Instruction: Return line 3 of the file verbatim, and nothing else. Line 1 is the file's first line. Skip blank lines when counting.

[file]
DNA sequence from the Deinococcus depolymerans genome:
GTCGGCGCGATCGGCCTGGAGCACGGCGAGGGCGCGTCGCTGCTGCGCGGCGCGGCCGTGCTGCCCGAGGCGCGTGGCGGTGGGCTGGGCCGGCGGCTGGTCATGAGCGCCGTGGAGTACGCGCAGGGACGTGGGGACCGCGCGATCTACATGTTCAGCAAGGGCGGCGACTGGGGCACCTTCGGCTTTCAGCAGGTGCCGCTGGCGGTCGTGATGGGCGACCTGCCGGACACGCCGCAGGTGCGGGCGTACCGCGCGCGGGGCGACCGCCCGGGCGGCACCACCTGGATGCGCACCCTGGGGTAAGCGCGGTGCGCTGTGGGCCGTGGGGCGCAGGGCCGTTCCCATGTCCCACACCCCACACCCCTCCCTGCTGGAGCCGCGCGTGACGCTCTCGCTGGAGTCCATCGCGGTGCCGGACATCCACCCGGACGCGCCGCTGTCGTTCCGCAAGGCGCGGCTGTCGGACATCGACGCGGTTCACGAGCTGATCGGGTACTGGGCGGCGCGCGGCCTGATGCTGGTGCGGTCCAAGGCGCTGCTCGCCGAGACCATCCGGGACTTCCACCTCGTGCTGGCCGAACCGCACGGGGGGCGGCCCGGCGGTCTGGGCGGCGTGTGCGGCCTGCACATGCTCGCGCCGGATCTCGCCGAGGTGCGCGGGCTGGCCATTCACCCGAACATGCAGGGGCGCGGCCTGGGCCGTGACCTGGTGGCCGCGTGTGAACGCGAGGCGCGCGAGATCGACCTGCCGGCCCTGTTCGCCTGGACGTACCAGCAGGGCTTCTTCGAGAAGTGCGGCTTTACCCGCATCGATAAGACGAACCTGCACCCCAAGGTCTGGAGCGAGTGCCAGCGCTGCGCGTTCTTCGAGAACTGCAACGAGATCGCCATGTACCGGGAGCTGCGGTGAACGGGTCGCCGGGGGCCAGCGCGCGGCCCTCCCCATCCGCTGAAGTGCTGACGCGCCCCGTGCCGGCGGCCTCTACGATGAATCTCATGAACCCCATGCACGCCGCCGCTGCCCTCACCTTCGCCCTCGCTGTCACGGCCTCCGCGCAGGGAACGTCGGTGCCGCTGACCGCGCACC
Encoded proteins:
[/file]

Encoded proteins: